UCSB Science Line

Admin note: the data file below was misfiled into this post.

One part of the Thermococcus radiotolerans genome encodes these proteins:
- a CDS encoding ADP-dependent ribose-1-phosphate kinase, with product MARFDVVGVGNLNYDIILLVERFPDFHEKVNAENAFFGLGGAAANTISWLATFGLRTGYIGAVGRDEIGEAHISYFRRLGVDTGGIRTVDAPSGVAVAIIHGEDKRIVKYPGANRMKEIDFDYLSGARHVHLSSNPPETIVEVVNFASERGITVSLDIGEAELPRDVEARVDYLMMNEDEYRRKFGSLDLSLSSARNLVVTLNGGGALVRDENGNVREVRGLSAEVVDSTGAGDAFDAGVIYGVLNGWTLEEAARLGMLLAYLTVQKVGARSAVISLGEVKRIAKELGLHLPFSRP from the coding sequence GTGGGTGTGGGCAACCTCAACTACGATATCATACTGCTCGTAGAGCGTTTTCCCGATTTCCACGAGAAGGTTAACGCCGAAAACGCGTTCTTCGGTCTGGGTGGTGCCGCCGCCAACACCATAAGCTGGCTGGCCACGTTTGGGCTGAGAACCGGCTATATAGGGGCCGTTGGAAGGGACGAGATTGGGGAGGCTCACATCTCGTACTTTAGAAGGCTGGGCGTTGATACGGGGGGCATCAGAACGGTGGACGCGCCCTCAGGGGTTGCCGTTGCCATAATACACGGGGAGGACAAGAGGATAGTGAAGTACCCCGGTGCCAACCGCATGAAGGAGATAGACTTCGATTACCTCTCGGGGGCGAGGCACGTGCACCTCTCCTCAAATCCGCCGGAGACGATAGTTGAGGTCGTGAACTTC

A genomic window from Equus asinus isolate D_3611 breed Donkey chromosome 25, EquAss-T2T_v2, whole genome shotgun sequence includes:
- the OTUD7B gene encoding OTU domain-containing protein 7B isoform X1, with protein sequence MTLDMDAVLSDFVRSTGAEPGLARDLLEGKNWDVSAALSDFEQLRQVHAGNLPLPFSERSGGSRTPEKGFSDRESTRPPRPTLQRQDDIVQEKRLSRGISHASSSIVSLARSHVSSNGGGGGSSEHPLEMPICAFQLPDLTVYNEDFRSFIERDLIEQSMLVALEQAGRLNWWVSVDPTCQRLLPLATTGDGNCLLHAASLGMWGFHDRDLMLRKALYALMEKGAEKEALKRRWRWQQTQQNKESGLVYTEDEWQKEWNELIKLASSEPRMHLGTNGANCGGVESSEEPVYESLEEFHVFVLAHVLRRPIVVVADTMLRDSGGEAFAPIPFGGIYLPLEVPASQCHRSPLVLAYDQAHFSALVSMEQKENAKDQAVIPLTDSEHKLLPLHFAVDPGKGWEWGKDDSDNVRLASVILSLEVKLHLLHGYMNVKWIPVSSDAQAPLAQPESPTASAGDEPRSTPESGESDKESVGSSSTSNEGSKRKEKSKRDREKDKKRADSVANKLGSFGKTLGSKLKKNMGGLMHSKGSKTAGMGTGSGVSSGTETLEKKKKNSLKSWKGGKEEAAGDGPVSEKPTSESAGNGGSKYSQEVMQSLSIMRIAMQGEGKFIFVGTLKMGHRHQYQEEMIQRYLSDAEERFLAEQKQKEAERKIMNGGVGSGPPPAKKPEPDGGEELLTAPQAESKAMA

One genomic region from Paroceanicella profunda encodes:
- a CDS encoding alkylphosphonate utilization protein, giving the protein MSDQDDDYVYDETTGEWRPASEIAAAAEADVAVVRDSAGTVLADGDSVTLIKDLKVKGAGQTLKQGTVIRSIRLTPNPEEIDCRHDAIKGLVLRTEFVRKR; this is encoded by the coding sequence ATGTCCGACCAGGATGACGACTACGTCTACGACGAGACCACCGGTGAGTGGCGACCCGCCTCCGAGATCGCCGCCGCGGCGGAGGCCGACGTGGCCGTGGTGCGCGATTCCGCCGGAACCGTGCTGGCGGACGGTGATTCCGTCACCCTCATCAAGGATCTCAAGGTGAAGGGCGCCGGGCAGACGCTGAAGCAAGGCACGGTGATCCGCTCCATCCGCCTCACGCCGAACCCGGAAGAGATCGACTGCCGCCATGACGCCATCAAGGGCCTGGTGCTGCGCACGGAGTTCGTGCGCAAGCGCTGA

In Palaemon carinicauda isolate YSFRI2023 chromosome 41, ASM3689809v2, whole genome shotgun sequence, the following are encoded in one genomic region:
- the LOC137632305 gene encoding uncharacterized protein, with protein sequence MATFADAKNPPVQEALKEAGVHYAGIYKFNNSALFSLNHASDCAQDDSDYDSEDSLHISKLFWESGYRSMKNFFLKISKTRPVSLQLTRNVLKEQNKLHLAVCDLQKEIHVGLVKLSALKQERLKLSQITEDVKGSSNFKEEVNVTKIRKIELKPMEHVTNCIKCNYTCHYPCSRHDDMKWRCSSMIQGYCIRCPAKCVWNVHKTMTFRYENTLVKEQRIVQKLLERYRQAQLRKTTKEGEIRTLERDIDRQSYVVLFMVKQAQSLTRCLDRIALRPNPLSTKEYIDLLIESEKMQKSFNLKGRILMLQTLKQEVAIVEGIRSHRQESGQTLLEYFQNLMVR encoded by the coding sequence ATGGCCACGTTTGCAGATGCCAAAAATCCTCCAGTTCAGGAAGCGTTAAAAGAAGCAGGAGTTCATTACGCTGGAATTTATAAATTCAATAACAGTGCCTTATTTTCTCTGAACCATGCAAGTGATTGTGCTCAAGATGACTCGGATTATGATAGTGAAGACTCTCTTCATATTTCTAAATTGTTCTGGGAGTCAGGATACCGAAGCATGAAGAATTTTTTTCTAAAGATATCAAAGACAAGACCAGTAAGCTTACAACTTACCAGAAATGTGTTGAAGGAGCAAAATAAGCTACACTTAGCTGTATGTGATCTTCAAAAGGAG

Does an egg float? Question Date: 2018-01-10 Answer 1: Yes, but only if its old and not good to eat! Fresh eggs, or good to eat eggs, will not float. This is because egg shells have very very tiny holes in them, and over time air outside the egg can go through these holes and into the inside of the egg. New eggs have hardly any air in them (just egg white and egg yolk), which is why they don't float! Answer 2: Egg will sink or float in the water, depending the age and conditions of the egg. Usually the fresh egg will sink into the bottom of cold water. But if the egg ages, the egg could float in water. The truth is that even though the egg has a shell, it is porous which means air can go inside or outside the egg. On the other hand, as time goes on, the slow decay inside the egg will turn the egg white and yolk into gas, which could escape through the porous shell. The water inside the egg could also evaporate over time. In another word, if the egg ages, it will slowly lose its weight because of the slow decay and water evaporation. But the buoyancy from the eggshell itself stays pretty much the same over time, it is not surprising the egg will float eventually if the weight lose is too much such that the buoyancy could totally counter the weight (floating). Best, Answer 3: A fresh egg does not float. It will sink to the bottom of a bowl of water (the water needs to be deep enough to submerge the egg). An egg that floats has gone bad and should not be eaten =). Answer 4: Depends on how much gas there is in the egg. Maybe you should put an egg into water and let us know! Answer 5:A simple answer to this is no, but that assumes that you have a new egg and are placing it into fresh water. In that case, the egg would not float because it is more dense than water. However, an old egg could have a lower density than fresh water (because some of the material inside the egg is able to pass out through the shell), and a new egg could have a lower density than non-pure water (e.g. sea water). Whether or not an object will float in a fluid (not to be too confusing, but a fluid is any substance which can flow, not strictly a liquid) essentially depends on whether the weight of fluid displaced by the object is greater than the weight of the object itself. A detailed description with eggs and water can be found in this earlier question on ScienceLine. If you want to go even further, you can consider putting your egg into other fluids. An easy example is air. (While air is a gas, it is also a fluid.) Since eggs do not bob around in the air like helium-filled balloons, we can conclude that eggs are more dense than air. On the other hand, mercury, which is a metal that is liquid at room temperature, has a density nearly 14 times that of water, and both new and old eggs would float in it. Answer 6:This question has a really fun answer because eggs float â€“ sometimes! When an egg is fresh then it will sink in a glass of water but when it is rotten it will float. How could this be? It turns out that the shell of an egg slowly allows air to sneak inside, the same way that a balloon slowly lets air leave even when the end is tied. Overtime, more and more air will enter the egg making it more buoyant (able to float). When this much air has entered the egg, it is no longer good to eat. The air that spoils your egg is the same air that causes the egg to float. You can test this at home! Go get a few eggs and place them in a cup of water. If they sink then they are still fresh, if they float, you can probably throw them out. Thank you for your question! Answer 7:If you submerge an egg in water, the egg will displace an amount of water equal to the volume of the egg. This is similar to when you get into a bathtub; the water level in the tub will rise because your body displaces the water in the tub. If you could collect only the water that is displaced by the egg and weigh this amount of water, it will give you what is called the buoyant force, which is the upward force exerted by the water on the egg. This principle was discovered by the ancient Greek mathematician and scientist Archimedes and is called Archimedesâ€™ principle. If the egg is heavier than the equivalent amount of water that it displaces, then it will sink because the force of gravity is stronger than the buoyant force. On the other hand, if the egg is lighter than the amount of displaced water, then it will float. Therefore, to decide if something will float we need to look at its density and compare it to water. Density is the mass (amount of stuff) compared to its volume (the size of the stuff). An egg has a density that is slightly larger than pure water, so it will sink, because it will be heavier than an equal volume of water. However, you can increase the density of water by adding salt to the water. The density of salt water is greater than pure water because there is more mass (due to the salt) in the same volume. So if you add enough salt to the water then the egg will float. You may notice this if you ever swim in a salt lake or in the sea. You will find that you float a lot easier in salt water than in a fresh water lake. Click Here to return to the search form.